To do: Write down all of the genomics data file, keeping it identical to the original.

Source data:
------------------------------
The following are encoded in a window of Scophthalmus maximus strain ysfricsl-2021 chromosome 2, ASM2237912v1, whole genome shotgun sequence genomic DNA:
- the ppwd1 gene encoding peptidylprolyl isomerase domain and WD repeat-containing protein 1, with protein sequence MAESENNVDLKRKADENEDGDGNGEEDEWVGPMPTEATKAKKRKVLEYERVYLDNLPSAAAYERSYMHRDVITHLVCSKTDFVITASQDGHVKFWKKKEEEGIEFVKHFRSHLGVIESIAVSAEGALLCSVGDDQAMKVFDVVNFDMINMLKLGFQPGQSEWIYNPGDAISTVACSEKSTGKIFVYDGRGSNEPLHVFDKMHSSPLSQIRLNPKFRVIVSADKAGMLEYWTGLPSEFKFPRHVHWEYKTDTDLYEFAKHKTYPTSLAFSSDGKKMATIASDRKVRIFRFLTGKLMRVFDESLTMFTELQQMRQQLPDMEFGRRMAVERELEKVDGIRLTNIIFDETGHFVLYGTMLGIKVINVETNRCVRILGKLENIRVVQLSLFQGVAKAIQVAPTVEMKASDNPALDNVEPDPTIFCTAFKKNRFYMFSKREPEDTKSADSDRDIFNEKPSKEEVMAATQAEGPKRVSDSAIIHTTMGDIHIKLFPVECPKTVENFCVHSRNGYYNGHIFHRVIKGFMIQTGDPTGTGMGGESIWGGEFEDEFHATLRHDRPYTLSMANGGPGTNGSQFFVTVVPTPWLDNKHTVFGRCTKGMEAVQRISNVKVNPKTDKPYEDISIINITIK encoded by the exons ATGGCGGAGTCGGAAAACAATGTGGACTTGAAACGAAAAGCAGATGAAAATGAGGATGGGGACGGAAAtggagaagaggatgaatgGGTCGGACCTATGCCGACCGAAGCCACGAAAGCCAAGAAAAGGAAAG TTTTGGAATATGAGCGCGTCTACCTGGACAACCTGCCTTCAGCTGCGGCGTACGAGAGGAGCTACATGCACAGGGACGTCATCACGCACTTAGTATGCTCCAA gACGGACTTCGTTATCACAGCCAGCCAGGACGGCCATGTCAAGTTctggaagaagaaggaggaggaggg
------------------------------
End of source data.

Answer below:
The following are encoded in a window of Scophthalmus maximus strain ysfricsl-2021 chromosome 2, ASM2237912v1, whole genome shotgun sequence genomic DNA:
- the ppwd1 gene encoding peptidylprolyl isomerase domain and WD repeat-containing protein 1, with protein sequence MAESENNVDLKRKADENEDGDGNGEEDEWVGPMPTEATKAKKRKVLEYERVYLDNLPSAAAYERSYMHRDVITHLVCSKTDFVITASQDGHVKFWKKKEEEGIEFVKHFRSHLGVIESIAVSAEGALLCSVGDDQAMKVFDVVNFDMINMLKLGFQPGQSEWIYNPGDAISTVACSEKSTGKIFVYDGRGSNEPLHVFDKMHSSPLSQIRLNPKFRVIVSADKAGMLEYWTGLPSEFKFPRHVHWEYKTDTDLYEFAKHKTYPTSLAFSSDGKKMATIASDRKVRIFRFLTGKLMRVFDESLTMFTELQQMRQQLPDMEFGRRMAVERELEKVDGIRLTNIIFDETGHFVLYGTMLGIKVINVETNRCVRILGKLENIRVVQLSLFQGVAKAIQVAPTVEMKASDNPALDNVEPDPTIFCTAFKKNRFYMFSKREPEDTKSADSDRDIFNEKPSKEEVMAATQAEGPKRVSDSAIIHTTMGDIHIKLFPVECPKTVENFCVHSRNGYYNGHIFHRVIKGFMIQTGDPTGTGMGGESIWGGEFEDEFHATLRHDRPYTLSMANGGPGTNGSQFFVTVVPTPWLDNKHTVFGRCTKGMEAVQRISNVKVNPKTDKPYEDISIINITIK encoded by the exons ATGGCGGAGTCGGAAAACAATGTGGACTTGAAACGAAAAGCAGATGAAAATGAGGATGGGGACGGAAAtggagaagaggatgaatgGGTCGGACCTATGCCGACCGAAGCCACGAAAGCCAAGAAAAGGAAAG TTTTGGAATATGAGCGCGTCTACCTGGACAACCTGCCTTCAGCTGCGGCGTACGAGAGGAGCTACATGCACAGGGACGTCATCACGCACTTAGTATGCTCCAA gACGGACTTCGTTATCACAGCCAGCCAGGACGGCCATGTCAAGTTctggaagaagaaggaggaggaggg